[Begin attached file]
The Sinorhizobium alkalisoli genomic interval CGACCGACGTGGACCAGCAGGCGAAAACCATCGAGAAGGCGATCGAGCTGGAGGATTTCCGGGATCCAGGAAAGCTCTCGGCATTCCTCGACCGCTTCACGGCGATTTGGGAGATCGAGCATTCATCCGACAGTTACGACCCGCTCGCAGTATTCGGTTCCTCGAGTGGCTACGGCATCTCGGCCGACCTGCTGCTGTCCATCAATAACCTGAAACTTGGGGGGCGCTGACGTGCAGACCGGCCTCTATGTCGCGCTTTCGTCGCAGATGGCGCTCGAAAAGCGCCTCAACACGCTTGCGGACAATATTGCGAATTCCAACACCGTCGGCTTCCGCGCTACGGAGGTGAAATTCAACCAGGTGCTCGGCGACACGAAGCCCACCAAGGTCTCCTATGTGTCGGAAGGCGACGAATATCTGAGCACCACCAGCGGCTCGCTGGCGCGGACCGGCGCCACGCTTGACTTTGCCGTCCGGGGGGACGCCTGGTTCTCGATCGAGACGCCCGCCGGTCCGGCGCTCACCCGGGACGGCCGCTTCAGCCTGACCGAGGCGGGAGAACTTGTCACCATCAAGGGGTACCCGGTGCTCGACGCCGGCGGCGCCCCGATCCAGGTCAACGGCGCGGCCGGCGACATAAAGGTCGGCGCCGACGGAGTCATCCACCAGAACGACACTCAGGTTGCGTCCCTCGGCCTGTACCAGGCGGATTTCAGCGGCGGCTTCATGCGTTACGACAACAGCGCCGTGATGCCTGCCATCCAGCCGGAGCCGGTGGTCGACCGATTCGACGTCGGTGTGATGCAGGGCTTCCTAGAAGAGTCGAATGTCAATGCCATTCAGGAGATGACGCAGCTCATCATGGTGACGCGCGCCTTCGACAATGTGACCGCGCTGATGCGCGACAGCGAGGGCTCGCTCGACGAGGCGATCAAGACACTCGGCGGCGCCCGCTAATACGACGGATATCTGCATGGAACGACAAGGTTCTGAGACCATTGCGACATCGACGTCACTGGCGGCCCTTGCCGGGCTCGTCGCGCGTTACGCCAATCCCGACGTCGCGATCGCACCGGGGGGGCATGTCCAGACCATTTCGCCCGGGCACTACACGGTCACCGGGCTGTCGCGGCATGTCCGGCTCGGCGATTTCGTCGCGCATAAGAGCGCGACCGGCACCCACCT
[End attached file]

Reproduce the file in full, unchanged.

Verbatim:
The Sinorhizobium alkalisoli genomic interval CGACCGACGTGGACCAGCAGGCGAAAACCATCGAGAAGGCGATCGAGCTGGAGGATTTCCGGGATCCAGGAAAGCTCTCGGCATTCCTCGACCGCTTCACGGCGATTTGGGAGATCGAGCATTCATCCGACAGTTACGACCCGCTCGCAGTATTCGGTTCCTCGAGTGGCTACGGCATCTCGGCCGACCTGCTGCTGTCCATCAATAACCTGAAACTTGGGGGGCGCTGACGTGCAGACCGGCCTCTATGTCGCGCTTTCGTCGCAGATGGCGCTCGAAAAGCGCCTCAACACGCTTGCGGACAATATTGCGAATTCCAACACCGTCGGCTTCCGCGCTACGGAGGTGAAATTCAACCAGGTGCTCGGCGACACGAAGCCCACCAAGGTCTCCTATGTGTCGGAAGGCGACGAATATCTGAGCACCACCAGCGGCTCGCTGGCGCGGACCGGCGCCACGCTTGACTTTGCCGTCCGGGGGGACGCCTGGTTCTCGATCGAGACGCCCGCCGGTCCGGCGCTCACCCGGGACGGCCGCTTCAGCCTGACCGAGGCGGGAGAACTTGTCACCATCAAGGGGTACCCGGTGCTCGACGCCGGCGGCGCCCCGATCCAGGTCAACGGCGCGGCCGGCGACATAAAGGTCGGCGCCGACGGAGTCATCCACCAGAACGACACTCAGGTTGCGTCCCTCGGCCTGTACCAGGCGGATTTCAGCGGCGGCTTCATGCGTTACGACAACAGCGCCGTGATGCCTGCCATCCAGCCGGAGCCGGTGGTCGACCGATTCGACGTCGGTGTGATGCAGGGCTTCCTAGAAGAGTCGAATGTCAATGCCATTCAGGAGATGACGCAGCTCATCATGGTGACGCGCGCCTTCGACAATGTGACCGCGCTGATGCGCGACAGCGAGGGCTCGCTCGACGAGGCGATCAAGACACTCGGCGGCGCCCGCTAATACGACGGATATCTGCATGGAACGACAAGGTTCTGAGACCATTGCGACATCGACGTCACTGGCGGCCCTTGCCGGGCTCGTCGCGCGTTACGCCAATCCCGACGTCGCGATCGCACCGGGGGGGCATGTCCAGACCATTTCGCCCGGGCACTACACGGTCACCGGGCTGTCGCGGCATGTCCGGCTCGGCGATTTCGTCGCGCATAAGAGCGCGACCGGCACCCACCT